Portrait of the Artist's Wife: Photographs 1966-2011

Portrait of the Artist's Wife: Photographs 1966-2011

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Product details

  • Paperback | 104 pages
  • 198 x 278 x 10mm | 498.95g
  • Ziggurat Books International
  • London, United Kingdom
  • English
  • 89 colour, 2 black and white
  • 095665794X
  • 9780956657947
  • 1,465,589

Our customer reviews

An extraordinary work covering 45 years of photographs of one woman by one man, Portrait of the Artist's Wife was begun when Sally MacLeod and Marcus Reichert were 18 years old. The beauty of these images is captivating in itself but the intimate relationship between artist and subject is revealed with such directness and subtlety that we are swept along from one encounter - and consequent moment of illumination - to the next. Epic in its steadfast determination to define the poetry that exists in such a collaboration, Portrait of the Artist's Wife is a profoundly exhilarating visual experience. From the introduction by Edward Rozzo, renowned photographer and professor of Visual Culture Studies at the Bocconi University in Milan: "This book is about time. Time which doesn't exist, time which changes all. Time to compare moments across time, time to reflect on the limits of time. The photographs in these pages do not represent a particularly decisive moment, nor are these images to be dwelled upon because of the story they tell. No. These are images to be looked at in their static moment. These are not images to be glanced upon while turning the pages to see what will happen. Like in some magical space-warp, we are invisibly there, pondering what is happening and what will become. We can speculate on the future of a woman we can actually see as the future plays upon her. We are the eye of time." Marcus Reichert is a painter who has also worked in film. His films are held in the archive of the Museum of Modern Art, New York. His photographic work was unknown to the public until exhibited by Michael Hoppen in London in 2004. The critic and art historian Mel Gooding has written of Reichert's photographs: "These are what pierce, these visual facts: traces of the actual that compose themselves into the dignity and beauty of the abstract, are propositions of a new reality."show more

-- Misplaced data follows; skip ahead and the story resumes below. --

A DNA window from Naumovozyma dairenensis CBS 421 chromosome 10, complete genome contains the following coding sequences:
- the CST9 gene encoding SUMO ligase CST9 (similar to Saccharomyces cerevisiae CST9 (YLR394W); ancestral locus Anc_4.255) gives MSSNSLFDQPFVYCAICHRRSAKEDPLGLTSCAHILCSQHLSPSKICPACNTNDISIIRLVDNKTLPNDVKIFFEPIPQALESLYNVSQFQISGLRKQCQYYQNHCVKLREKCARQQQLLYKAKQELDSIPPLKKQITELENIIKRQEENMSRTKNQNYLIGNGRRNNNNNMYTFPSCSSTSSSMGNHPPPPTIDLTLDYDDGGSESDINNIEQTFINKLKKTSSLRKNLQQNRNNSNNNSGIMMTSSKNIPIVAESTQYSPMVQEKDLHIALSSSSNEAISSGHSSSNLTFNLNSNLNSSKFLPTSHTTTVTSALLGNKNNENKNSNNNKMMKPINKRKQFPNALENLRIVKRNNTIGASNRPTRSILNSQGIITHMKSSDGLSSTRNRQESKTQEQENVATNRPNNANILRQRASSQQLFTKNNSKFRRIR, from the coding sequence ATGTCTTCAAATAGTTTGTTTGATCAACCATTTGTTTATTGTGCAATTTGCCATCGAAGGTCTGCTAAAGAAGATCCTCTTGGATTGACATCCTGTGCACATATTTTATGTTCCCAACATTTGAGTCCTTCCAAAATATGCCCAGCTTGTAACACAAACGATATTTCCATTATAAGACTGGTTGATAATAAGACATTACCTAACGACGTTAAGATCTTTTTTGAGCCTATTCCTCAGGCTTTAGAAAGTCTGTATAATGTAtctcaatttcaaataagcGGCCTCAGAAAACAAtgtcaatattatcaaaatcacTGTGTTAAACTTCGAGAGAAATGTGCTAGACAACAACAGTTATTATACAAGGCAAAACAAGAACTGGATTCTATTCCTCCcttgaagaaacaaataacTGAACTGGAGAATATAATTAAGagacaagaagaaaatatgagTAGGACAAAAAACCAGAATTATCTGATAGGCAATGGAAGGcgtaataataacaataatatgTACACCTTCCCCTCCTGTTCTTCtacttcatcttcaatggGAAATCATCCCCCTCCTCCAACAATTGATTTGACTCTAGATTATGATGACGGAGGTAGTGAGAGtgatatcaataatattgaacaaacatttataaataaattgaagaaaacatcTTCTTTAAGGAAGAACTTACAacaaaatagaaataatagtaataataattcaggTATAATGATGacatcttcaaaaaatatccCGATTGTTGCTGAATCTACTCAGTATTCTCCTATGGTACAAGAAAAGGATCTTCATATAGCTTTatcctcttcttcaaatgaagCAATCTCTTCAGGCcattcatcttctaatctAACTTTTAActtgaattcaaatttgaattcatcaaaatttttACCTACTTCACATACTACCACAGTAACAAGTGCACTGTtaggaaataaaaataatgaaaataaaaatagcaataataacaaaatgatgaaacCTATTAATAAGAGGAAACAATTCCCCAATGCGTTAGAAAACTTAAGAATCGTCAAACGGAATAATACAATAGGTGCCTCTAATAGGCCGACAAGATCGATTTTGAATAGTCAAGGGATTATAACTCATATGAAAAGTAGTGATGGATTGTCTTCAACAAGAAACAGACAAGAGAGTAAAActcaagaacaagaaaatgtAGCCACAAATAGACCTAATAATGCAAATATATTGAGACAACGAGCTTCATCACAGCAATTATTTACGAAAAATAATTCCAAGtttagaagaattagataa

by Fay Grosvenor